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Journal of Medical Sciences
  Year: 2001 | Volume: 1 | Issue: 4 | Page No.: 179-186
DOI: 10.3923/jms.2001.179.186
 
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Cadmium Induced Toxicity on Pregnant Mice and Their Offspring: Protection by Magnesium or Vitamin E

Karima Z. Wershana

Abstract:
The research work was conducted to investigate the toxic effects of cadmium (Cd+2), administered during gestation period, on female albino mice and their offspring. A sublethal dose of Cd+2 (0.2mg Cd+2 kg‾1 b.wt, s.c.) was injected to pregnant mice on daily basis for 10 consecutive days as from the 3rd day of gestation and they were allowed to deliver normally. Cd+2 induced significant reduction in litter size, marked elevations in the numbers of dead newborns, externally malformed newborns per litter and increased the Cd+2 concentrations in their bodies. Cadmium injection also, caused growth retardation of the offspring at the day of birth as well as after two and four postnatal weeks. In addition, It increased their mortality percentages at the day of birth as well as during the first two postnatal weeks. It induced decreases in erythrocytic counts (RBCs), hemoglobin contents (Hb) and hematocrit values (packed cell volume, PCV) along with insignificant changes in mean corpuscular volume (MCV), mean corpuscular hemoglobin (MCH) and mean corpuscular hemoglobin concentration (MCHC) for female mice at the day of parturition as well as in their offspring after two and four postnatal weeks. It also evoked leucocytosis, granulocytosis and lymphopenia, while monocytes did not show significant alterations. The administration of Cd+2 induced hepatotoxicity as indicated by elevations in the activities of aspartate aminotransferase (AST), alanine aminotransferase (ALT) and alkaline phosphatase (ALP). It, also, caused renal dysfunction as indicated by obvious rises in the concentrations of urea and creatinine in plasma. Also, this work aimed to investigate the assessment of the potential protective effect of either magnesium (Mg+2) (73mg Mg+2 kg‾1 b.wt) or vitamin E (100mg vit. E. kg‾1 b.wt.). The antidotes were injected as repeated s.c. daily doses starting from the 1st up to the 18th day of gestation. Magnesium administration prevented completely all defects that were induced by Cd+2 while vit. E supplementation exhibited only moderate improvement in these defects. This investigation demonstrates that Mg+2 is more potent then vit. E in protecting female mice and their offspring from Cd+2 induced defects. Mg+2 may be a promising protective agent against Cd+2 intoxication.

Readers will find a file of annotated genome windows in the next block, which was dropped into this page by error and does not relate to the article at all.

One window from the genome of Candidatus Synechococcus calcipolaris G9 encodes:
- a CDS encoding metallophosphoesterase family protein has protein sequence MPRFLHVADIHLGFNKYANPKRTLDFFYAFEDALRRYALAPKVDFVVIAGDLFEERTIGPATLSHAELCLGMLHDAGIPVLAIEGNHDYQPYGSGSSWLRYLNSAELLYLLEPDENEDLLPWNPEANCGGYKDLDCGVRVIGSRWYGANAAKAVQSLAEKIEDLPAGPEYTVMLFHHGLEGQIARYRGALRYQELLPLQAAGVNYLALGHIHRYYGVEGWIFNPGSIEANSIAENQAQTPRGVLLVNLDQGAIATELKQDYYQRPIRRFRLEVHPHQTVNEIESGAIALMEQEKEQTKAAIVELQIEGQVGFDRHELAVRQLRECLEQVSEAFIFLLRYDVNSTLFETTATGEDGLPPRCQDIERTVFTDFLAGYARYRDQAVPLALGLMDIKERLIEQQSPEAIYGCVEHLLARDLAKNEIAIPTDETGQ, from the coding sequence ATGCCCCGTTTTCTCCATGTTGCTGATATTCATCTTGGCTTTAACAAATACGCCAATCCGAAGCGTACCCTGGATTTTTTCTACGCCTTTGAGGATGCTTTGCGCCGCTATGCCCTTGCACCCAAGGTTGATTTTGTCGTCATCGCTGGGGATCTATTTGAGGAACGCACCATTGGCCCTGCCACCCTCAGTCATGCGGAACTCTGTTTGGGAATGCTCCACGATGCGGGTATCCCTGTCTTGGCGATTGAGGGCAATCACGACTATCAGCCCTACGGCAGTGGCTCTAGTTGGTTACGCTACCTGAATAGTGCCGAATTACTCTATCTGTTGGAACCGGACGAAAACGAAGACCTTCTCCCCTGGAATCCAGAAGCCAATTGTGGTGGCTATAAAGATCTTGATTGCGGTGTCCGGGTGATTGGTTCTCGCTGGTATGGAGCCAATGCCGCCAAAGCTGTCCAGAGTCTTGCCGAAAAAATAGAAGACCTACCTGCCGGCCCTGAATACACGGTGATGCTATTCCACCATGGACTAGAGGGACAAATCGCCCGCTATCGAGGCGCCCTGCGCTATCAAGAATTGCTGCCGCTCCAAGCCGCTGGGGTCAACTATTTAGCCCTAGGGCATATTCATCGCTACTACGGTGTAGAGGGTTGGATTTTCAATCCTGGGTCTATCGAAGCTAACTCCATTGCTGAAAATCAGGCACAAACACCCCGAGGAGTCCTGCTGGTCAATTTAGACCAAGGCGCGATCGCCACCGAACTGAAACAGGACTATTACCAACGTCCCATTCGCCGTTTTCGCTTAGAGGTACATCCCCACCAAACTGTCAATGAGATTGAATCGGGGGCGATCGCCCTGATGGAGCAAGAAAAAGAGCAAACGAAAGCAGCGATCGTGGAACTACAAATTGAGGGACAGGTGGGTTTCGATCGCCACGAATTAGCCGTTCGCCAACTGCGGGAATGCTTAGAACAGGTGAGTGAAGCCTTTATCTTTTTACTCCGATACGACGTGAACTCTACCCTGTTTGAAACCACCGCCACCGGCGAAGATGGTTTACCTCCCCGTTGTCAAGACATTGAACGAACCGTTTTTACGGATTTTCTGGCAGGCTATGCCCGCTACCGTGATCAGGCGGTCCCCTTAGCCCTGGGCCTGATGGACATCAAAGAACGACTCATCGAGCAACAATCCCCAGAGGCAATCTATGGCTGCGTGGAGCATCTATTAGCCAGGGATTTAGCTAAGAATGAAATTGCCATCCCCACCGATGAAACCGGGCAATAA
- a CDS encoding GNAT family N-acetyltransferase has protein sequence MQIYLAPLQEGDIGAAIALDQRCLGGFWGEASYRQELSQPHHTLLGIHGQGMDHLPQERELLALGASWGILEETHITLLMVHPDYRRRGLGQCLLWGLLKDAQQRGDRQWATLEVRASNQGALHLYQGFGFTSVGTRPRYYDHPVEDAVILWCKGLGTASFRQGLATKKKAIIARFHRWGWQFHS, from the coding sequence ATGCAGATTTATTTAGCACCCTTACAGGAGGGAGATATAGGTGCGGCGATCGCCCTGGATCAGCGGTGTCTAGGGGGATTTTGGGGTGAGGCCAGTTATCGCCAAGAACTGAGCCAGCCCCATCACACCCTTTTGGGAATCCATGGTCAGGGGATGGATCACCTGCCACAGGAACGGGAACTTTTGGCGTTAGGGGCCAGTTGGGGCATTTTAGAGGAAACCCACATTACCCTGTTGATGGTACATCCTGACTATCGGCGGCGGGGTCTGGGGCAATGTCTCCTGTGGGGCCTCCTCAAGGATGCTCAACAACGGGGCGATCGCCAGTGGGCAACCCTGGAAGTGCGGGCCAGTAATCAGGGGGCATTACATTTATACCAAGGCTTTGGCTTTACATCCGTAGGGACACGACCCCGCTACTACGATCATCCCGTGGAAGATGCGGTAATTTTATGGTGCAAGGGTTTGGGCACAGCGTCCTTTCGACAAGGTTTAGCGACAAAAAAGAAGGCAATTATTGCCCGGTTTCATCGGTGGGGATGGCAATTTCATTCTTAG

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How to cite this article:

Karima Z. Wershana , 2001. Cadmium Induced Toxicity on Pregnant Mice and Their Offspring: Protection by Magnesium or Vitamin E. Journal of Medical Sciences, 1: 179-186.

DOI: 10.3923/jms.2001.179.186

URL: https://scialert.net/abstract/?doi=jms.2001.179.186

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